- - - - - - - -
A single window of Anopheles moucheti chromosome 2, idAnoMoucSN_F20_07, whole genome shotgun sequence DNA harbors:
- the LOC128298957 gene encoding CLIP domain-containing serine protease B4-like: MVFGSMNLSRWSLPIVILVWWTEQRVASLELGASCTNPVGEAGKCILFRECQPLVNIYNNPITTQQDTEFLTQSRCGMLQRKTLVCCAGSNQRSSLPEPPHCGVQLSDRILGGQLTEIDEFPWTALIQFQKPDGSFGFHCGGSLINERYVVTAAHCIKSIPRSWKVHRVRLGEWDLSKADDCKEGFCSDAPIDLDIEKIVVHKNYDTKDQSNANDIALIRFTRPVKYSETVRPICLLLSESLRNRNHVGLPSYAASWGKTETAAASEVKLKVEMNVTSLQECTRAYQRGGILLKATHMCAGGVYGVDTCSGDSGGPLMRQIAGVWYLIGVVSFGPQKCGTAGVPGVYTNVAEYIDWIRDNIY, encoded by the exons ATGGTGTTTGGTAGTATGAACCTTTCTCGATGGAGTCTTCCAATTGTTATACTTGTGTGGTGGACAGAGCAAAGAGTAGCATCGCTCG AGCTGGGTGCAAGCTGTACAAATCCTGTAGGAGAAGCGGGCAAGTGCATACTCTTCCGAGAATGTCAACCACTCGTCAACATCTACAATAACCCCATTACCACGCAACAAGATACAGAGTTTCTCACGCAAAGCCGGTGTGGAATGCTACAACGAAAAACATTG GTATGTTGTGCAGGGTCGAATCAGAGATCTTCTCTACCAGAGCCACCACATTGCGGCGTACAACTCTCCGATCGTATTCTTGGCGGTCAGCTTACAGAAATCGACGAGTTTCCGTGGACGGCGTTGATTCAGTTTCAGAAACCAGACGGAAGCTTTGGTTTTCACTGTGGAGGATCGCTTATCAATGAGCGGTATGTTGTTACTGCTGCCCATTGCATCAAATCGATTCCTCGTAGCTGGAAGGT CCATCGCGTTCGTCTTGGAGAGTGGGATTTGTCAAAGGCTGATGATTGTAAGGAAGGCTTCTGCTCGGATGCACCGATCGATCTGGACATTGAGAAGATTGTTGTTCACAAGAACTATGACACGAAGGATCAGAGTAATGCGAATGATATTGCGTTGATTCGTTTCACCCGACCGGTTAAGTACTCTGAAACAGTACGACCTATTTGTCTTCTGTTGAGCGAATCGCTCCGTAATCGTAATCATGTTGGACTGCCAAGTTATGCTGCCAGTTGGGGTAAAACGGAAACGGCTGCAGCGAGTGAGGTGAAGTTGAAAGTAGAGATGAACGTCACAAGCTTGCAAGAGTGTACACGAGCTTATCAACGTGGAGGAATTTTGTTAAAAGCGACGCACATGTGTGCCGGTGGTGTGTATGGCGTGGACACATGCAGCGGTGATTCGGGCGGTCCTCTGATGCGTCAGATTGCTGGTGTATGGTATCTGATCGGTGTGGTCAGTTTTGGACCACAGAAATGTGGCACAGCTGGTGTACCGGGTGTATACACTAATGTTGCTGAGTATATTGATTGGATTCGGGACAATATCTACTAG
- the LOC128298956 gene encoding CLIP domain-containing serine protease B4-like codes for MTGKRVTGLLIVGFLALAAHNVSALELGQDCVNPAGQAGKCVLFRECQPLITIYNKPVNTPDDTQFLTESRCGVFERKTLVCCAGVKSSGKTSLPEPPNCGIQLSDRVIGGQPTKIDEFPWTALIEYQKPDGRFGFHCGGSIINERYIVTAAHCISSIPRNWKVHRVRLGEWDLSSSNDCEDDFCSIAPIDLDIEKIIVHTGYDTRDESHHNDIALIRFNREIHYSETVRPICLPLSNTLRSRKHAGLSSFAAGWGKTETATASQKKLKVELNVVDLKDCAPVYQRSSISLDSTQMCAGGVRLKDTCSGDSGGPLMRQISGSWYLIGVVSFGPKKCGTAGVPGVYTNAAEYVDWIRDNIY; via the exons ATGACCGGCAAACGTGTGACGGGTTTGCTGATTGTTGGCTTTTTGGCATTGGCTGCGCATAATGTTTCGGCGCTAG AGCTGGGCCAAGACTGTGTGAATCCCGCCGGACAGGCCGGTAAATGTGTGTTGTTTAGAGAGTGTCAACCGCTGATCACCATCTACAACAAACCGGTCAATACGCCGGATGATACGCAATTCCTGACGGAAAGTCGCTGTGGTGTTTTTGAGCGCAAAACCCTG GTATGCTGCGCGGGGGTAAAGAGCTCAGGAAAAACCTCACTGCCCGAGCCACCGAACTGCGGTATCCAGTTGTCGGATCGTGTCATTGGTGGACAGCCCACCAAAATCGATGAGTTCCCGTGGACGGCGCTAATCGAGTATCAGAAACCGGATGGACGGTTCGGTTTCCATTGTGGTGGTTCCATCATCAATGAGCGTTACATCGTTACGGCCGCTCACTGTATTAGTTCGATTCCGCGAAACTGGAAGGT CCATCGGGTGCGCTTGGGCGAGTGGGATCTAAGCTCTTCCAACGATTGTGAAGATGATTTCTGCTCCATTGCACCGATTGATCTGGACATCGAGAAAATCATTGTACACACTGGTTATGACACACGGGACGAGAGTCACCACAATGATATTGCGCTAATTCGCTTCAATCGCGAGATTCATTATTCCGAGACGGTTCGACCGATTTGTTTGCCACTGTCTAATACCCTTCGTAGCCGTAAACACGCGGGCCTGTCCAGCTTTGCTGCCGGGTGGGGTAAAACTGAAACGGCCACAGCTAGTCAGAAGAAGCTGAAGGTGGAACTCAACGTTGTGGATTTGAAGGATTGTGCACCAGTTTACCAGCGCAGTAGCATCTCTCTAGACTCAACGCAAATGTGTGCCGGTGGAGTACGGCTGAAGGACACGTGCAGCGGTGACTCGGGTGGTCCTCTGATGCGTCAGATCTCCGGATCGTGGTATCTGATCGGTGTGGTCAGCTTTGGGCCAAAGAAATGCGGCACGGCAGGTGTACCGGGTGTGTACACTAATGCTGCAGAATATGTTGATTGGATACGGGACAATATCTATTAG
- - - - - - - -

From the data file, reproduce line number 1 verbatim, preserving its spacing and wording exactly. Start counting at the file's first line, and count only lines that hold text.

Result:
A single window of Anopheles moucheti chromosome 2, idAnoMoucSN_F20_07, whole genome shotgun sequence DNA harbors: